There is a lot of talk about the copper content of vineyard soils and its impact on the vines and the life of the soil. The copper metal used in different forms and through different “boils” was developed at the end of the 19th century to fight against one of the worst pests of the vineyard: vine downy mildew (Plasmopara viticola). The discovery of the value of copper for the protection of the vineyard was made almost accidentally by Alexis Millardet. This professor of botany at the Faculty of Sciences of Bordeaux, during an outing in Médoc in October 1882, was amazed at the beautiful holding of the vines along the road, at Château Ducru-Beaucaillou in Saint-Julien-Beychevelle ( Médoc), at Nathaniel Johnston. He opened up about this observation to the estate manager, Ernest David (1845-1932), who told him that in Médoc it was customary to spread a mixture of copper sulfate and lime on the vine stocks in roadside to deter marauders who stole grapes. Alexis Millardet tried solutions against mildew at home, on a few vines, to observe their development. With his friend Ulysse Gayon, professor of chemistry at the Faculty of Sciences of Bordeaux, numerous laboratory experiments were applied in the field. They were authorized to work on the vines of Château Ducru-Beaucaillou in Saint-Julien and Château Dauzac in Labarde, both belonging to the merchant Nathaniel Johnston. The same experiences took place at Château Langoa at Monsieur Barton's in Saint-Julien, managed by Monsieur Cadeau, a former student of the National Agronomic Institute of Paris. The cupric mixture (“Bordeaux mixture”) was around 3 kg of copper sulfate and a third of quicklime in 100 liters of water. The experiments from 1883 to 1885 were conclusive and in 1886, downy mildew was controlled. It is interesting to point out that this discovery was also made by the Burgundians at the same time; sodium carbonate replaces calcium hydroxide in the “Burgundian mixture”. From this time and until after the Second World War, winegrowers applied significant quantities to the vines, which could represent 5 to 50 kg/ha/year of copper metal! These quantities, repeated every year for several decades, could have locally created accumulations that could reach thresholds that were eminently toxic for the biological activity of the soil in general and for the vines themselves. But to explain the harmful effects of copper, it is not mainly the concentration of total copper in a soil (extraction by a chelating agent such as EDTA 0.01 mol/l at pH7 in ammonium acetate 1 mole /l) which counts but rather its bioavailability (copper extractable with calcium chloride 0.01 mole/l). From now on, the quantity of copper used each year can vary from 1.5 to 5 kg/ha in organic, biodynamic or conventional sustainable agriculture, or ten times less than before. The recent re-approval of copper now limits its use to 4 kg/ha/year over seven years. Démeter biodynamic certification limits it to 3 kg/ha/year. The total copper content of wine-growing soil is on average around 14 mg/kg in France. But behind this lie great disparities, with maximum levels recorded sometimes very high on soils with a significant history (more than 500 mg/kg in Germany). However, these levels are only of relative importance since the toxicity of copper, to both vines and soil fauna, depends on its “bioavailability”. What is bioavailability? In a soil, multiple interactions occur between copper and certain soil constituents (primarily clays and organic matter). As a result, only a small fraction of the total copper is “available”, that is to say likely to pass into the soil solution. First, the higher the soil pH, the less soluble the copper. Solubility increases considerably from pH 5 and decreases sharply from 7. Then, copper has a strong affinity for organic matter and to a lesser extent for clay. Soils with a high content of clay and organic matter (> 2%) and a normal or alkaline pH will therefore tend to store more copper. The “bio-influenced” zone is located at the level of the rhizosphere which corresponds to the largest potential absorption zone. The easily exchangeable fraction is more or less bioavailable for the different living organisms present in the soil (vine roots, roots of grass plants, earthworms, soil microfauna, etc.). It must cross the membrane of these organisms, which can be done actively or passively. “Bioavailability depends on the organism considered and its absorption capacities… and its capacities to modify the availability in its environment”, explains Philippe Hinsinger of INRA in Montpellier (https://www.plan-deperissement- Indeed, certain plant roots, for example, are capable of modifying by excreting exudates the characteristics of the soil around the roots, in particular its pH by maintaining it around neutrality (6.5-7.0). This “bio-influenced” zone at the level of the rhizosphere strongly impacts what is potentially absorbable by the plant by locally increasing more copper complexing factors (chelating agents). On vines, despite sometimes high copper levels in vineyard soils, proven cases of phytotoxicity are few. The vine gets around the copper problem with an avoidance strategy. Except on sandy or granite soils, copper is not very mobile; the roots colonize more quickly the subsoil with little or no contamination, or the roots could reduce the bioavailability of copper in their rhizosphere by influencing, through their exudates, the rhizobiota. On the other hand, by competing for iron transporters in the roots, high copper levels can intensify the symptoms of iron chlorosis in calcareous soils. The accumulation of copper impacts the ecological balance of soil micro- and macrofauna. However, at least below 600 mg/kg of total copper, copper does not induce, either literally or figuratively, sterilization of soils. However, it is certain that the combination of an acidic pH and a high copper content produces strong abiotic stress which causes significant selection and adaptation of the soil microbiota. Compared to other soils, vineyard soils most often have a lower and less diverse microbial biomass. Biological and biodynamic management nevertheless seem to compensate for some of these negative aspects by notably improving the diversity and quality of microbial networks. Biological management, while generally using more copper and even if quantitatively the biomass is not much more abundant, generates more cooperative and more resilient microbial networks. However, taking into account the impact of numerous factors, it is impossible to conclude more about the strict impact of the organic or biodynamic approach to vineyard management or that of permanent grass cover and reduction of soil. tillage, classic processes in this mode of exploitation, to really explain these results! With regard to macrofauna, particularly earthworms, epigeal worms are clearly very sensitive to copper: their population and activity decrease significantly from 30 mg/kg total, a level common in wine-growing soils... Worms that work deeper (endogetic worms) are undoubtedly less impacted because copper migrates little in these horizons. Claude and Lydia Bourguignons, the famous Burgundian “scientist specialists” in soil microbiology were called to the rescue (Revue du Vin de France, June 2018 114-117) to defend the copper singled out for the “toxicity” mentioned above -above. Their response as “scientists” is unfortunately (in their image, let us not be afraid of words) more due to the barnum that they have been able to develop in recent decades than to science. In the absence of contradiction in their speech, often founded but now based more at best on hackneyed clichés, or at worst on untruths (not to mention sometimes lies), the media couple does not hesitate to explain that it is purely and simply a conspiracy of multinational capitalist pesticide manufacturing firms. And to explain “that today, spraying is done strictly on the leaves and not on the ground as before and that at this level (3 kg/ha/year) the copper is completely consumed by the micro-organisms »… On the one hand, Claude Bourguignon seems to forget that in the fall the leaves fall to the ground and that this copper is not metabolized by micro-organisms but mainly fixed by the clay-humic complex of the soil. And Lydia bounces back by reminding that “the targeted metal is essential to living organisms and that deep plowing would be more dangerous than copper”. Certainly copper is useful; but it is in no way necessary to obtain well-functioning organisms to spray several kilograms per hectare of the famous metal which accumulates over the years... And with regard to the microbial biomass, as explained above, it is even exactly opposite. It also means forgetting the contraindications of copper from an oenological point of view. This metal is relatively well eliminated from wine by alcoholic fermentation which insolubilizes and fixes the metal on the yeast walls; the high levels of copper identifiable in a finished wine (> 0.2 mg/l) therefore have more to do with contact with contaminating metallic material (bronze) than with viticultural practices. On the other hand, it is certain that the measurable doses on the grapes and in the juice are directly linked to those applied to the vines. Copper is measurable up to several tens of milligrams per liter. But from 1 mg/l, the oxidizability of the polyphenols in the must is increased; if the high copper content persists during the fermentation of white or rosé juices, the aromas sensitive to this phenomenon (in particular aromatic thiols) will be quickly and strongly reduced with an obvious impact on the organoleptic profile typical of certain grape varieties. Finally, the copper applied to the vine also modifies the natural yeast fermentation microflora ( and therefore potentially the biochemical revelation of the grape aroma prescribers. Copper is of course an essential element for the evolution of viticulture and it is certainly preferable to eliminate all synthetic organic fungicides with toxic, repro-toxic or mutagenic effects used for decades, than to call into question the use of this metal in the short term. Even if copper at less than 4 kg/ha certainly does not pose any toxicity problems on well-balanced soils (clay, pH, organic matter, microbiological activity), we should not bury our heads in the sand and deny certain evidence. . There is no point in accumulating this type of metal in the environment without control. Thus, all phytosanitary control practices, conventional, rational, organic or biodynamic, must aim to reduce its use without compromising the effectiveness of vineyard protection. The combination of copper in reasonable doses with other products that stimulate the natural defenses of the vine, whether plant preparations (horsetail, willow, essential oils of oregano, oranges, etc.) or minerals (silica, phosphonate salts), makes it possible to gain efficiency while reducing cumulative doses. The application of the principles of Biosynergy mentioned earlier, that is to say using all natural means, or not, but in any case all means respectful of the environment, thus allows us to work safely to build better the future, without turning a blind eye or invoking fallacious plots.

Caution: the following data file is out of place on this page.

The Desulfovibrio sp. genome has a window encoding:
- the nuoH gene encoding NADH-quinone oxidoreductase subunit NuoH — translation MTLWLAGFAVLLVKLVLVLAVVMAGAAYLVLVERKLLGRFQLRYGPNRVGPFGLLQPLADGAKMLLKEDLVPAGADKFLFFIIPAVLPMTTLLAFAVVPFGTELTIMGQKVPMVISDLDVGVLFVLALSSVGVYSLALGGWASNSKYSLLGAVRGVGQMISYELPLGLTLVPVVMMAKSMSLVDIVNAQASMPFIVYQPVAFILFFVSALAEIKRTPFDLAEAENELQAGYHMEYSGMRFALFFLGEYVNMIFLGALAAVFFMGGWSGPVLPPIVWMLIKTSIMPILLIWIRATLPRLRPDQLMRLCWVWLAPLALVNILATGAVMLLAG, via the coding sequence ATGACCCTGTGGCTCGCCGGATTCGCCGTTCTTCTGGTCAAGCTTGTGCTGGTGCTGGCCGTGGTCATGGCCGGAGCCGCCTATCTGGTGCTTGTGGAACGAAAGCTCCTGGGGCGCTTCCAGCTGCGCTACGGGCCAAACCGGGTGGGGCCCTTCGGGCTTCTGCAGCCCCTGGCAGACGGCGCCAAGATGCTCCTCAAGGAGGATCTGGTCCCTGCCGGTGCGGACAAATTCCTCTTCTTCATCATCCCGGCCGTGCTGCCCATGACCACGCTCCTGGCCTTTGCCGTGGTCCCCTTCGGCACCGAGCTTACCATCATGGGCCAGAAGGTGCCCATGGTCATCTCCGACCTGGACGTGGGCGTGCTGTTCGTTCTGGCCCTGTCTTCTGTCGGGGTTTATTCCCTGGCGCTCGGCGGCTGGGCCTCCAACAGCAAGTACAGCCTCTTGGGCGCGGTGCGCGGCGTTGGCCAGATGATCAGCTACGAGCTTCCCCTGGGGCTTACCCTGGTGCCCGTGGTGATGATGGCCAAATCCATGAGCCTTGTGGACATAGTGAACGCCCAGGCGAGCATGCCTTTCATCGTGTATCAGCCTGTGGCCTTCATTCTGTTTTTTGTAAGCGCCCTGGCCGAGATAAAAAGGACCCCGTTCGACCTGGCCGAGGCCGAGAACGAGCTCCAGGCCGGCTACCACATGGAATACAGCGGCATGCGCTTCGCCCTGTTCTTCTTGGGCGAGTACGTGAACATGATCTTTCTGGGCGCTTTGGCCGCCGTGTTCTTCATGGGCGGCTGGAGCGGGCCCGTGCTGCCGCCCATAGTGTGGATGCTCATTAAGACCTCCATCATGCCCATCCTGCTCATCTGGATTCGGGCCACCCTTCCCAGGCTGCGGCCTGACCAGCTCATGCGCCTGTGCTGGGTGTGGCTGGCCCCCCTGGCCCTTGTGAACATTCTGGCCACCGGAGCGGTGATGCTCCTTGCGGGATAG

Back to blog

Leave a comment

Please note, comments need to be approved before they are published.